(3) It brings future glory: "Now if we are children, then we are heirs--heirs of God and coheirs with Christ, if indeed we share in his sufferings in order that we may also share in his glory. I consider that our present sufferings are not worth comparing with the glory that will be revealed in us" (Rom. 8:17-18).
James says "pure joy", meaning the utmost joy, unsurpassable joy, joy that is unmixed with sorrow. To maintain this level of joy through hardship, we must have an acute awareness of the riches and blessings of the glory that we will experience. We must have faith that God will carry out His promise and give us a glorious life in heaven.
"Whenever" suggests: first, that we will assuredly face trials; second, that trials will come often.
The trials will be "of many kinds". We live in a desparately, fallen world. Man has entered into sin of many kinds; thus, we face trials of many kinds. Even the holiest men of God are not exempt from the many kinds of trials, as Paul relates: "Five times I received from the Jews the forty lashes minus one. Three times I was beaten with rods, once I was stoned, three times I was shipwrecked, I spent a night and a day in the open sea, I have been constantly on the move. I have been in danger from rivers, in danger from bandits, in danger from my own countrymen, in danger at sea; and in danger from false brothers. I have labored and toiled and have often gone without sleep; I have known hunger and thirst and have often gone without food; I have been cold and naked" (II Cor. 11:24-28).
The reason for the trials is "the testing of your faith", for what good is untested faith? It is not faith at all. The result of the testing is "perseverance". Note, that it is "develop"ed perseverance. God's purpose in our trials is that we should "develop", grow into the child of God He wants us to be as we are conformed to the likeness of Christ.
The final goal of this process is that we should become "mature and complete, not lacking anything". God does not give up on us, but continures to shape and mold us until we are complete. "He who began a good work in you will carry it on to completion until the day of Christ Jesus" (Phil. 1:6). We can only attain completeness from God through Christ. Those of the world will never be complete. No matter how successful in the eyes of the world, they will always be lacking, just as the man who came to Jesus in Matt. 19 seeking eternal life. From the world's point of view, the man had everything: he was rich, young, upstanding and moral. Yet, he says, "What do I still lack?" (Matt. 19:13). Despite his worldly success, he realized that he was lacking fulfillment.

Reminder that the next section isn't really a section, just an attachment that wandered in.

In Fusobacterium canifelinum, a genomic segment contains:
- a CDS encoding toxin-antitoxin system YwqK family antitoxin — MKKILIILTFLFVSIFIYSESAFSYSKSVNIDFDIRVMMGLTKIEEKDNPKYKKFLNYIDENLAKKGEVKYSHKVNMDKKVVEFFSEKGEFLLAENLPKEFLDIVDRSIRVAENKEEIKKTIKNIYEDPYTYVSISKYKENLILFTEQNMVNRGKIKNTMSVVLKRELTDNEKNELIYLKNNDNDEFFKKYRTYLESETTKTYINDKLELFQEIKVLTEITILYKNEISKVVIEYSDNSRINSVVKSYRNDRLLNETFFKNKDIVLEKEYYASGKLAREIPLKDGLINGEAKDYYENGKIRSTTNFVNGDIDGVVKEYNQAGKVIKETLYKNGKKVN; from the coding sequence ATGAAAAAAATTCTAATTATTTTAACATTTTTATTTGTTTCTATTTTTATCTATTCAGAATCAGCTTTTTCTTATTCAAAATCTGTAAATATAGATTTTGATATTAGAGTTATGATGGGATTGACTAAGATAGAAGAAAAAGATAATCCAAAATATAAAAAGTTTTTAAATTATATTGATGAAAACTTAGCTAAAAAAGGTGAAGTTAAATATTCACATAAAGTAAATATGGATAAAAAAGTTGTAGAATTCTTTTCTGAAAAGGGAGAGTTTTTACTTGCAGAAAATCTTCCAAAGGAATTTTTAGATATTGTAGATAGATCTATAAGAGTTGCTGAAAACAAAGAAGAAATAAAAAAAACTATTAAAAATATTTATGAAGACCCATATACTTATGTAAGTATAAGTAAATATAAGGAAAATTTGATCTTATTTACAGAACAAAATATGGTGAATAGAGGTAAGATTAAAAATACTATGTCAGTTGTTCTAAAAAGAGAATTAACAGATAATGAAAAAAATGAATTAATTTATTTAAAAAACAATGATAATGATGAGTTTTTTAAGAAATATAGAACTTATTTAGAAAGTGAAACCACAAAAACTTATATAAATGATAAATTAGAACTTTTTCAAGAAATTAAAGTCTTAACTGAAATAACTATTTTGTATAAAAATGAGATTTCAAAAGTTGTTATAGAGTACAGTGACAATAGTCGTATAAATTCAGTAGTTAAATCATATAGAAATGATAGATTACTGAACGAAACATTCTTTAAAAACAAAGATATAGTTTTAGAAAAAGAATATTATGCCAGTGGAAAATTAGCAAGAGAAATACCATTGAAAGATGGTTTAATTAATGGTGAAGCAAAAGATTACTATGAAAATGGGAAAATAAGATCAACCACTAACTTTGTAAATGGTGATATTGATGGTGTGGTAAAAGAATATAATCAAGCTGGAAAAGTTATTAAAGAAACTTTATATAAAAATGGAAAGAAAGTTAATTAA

5If any of you lacks wisdom, he should ask God, who gives generously to all without finding fault, and it will be given to him. 6But when he asks, he must believe and not doubt, because he who doubts is like a wave of the sea, blown and tossed by the wind. 7That man should not think he will receive anything from the Lord; 8he is a double-minded man, unstable in all he does.
James, in this exhortation, gives us the benefit of the doubt, and presumes, by saying "if", that some of us do not lack wisdom! Certainly, we all "lack wisdom" in various degrees. The remedy for our lack of wisdom is to seek it through prayer. We must take care, however, to seek Godly wisdom; for there is a wisdom of the world that is contrary to the wisdom of God. "Has not God made foolish the wisdom of the world?" (I Cor. 1:20). Even Solomon, who is renowned for his wisdom, allowed worldly wisdom to overshadow Godly wisdom. But, the most uneducated beggar who knows Jesus Christ is wiser than the most respected scholar who does not. "The fool says in his heart, `There is no God' " (Ps. 14:1).
It is Godly wisdom that He "gives generously to all". And why not? Certainly God is happy to hear us pray for something that will make us spiritually stronger, rather than praying to satisfy our worldly appetites (as we so often do).
Note that God responds to our requests for wisdom "without finding fault". To pray for wisdom is to come to God in humility, acknowledging our need for His wisdom. The world often looks down on the one who acknowledges his weaknesses. Not so God. God will never find fault in a prayer from a humble heart, for "God opposes the proud, but gives grace to the humble" (James 4:6; I Pet. 5:5; cf. Prov. 3:34).
When we ask God for wisdom, we "must not doubt". "If you, then, though you are evil, know how to give good gifts to your children, how much more will your Father in heaven give good gifts to those who ask Him!" (Matt. 7:11). Those who doubt have the wrong concept of God's character, thus reflecting that they do not have a strong faith in the true God. Doubt that God will fulfill this request springs from either (1) doubt that it is God's will that we be strengthened spiritually (thus doubting God's goodness) or (2) doubt that God is able to strengthen us spiritually (thus doubting God's power). How can someone who doubts that God will answer a prayer for wisdom expect to "receive anything from the Lord", given his view of God's character?
This lack of faith makes one "double-minded" and "unstable". How can they be stable? "Who is the Rock except our God?" (Ps. 18:31). If they do not trust the Rock and only sure foundation, they certainly will be unstable.
Father, we praise You and thank You that we can rejoice even in the testing of our faith. Thank You that this testing is under Your guidance and control, so that it is not a futile testing, but a testing that is meant to strenghten us. We also thank you that we can come to you with our request for Godly wisdom, and that our request will be granted. We praise You that You desire us to grow spiritually. We offer this thanksgiving in the name of Your Son Jesus, Amen.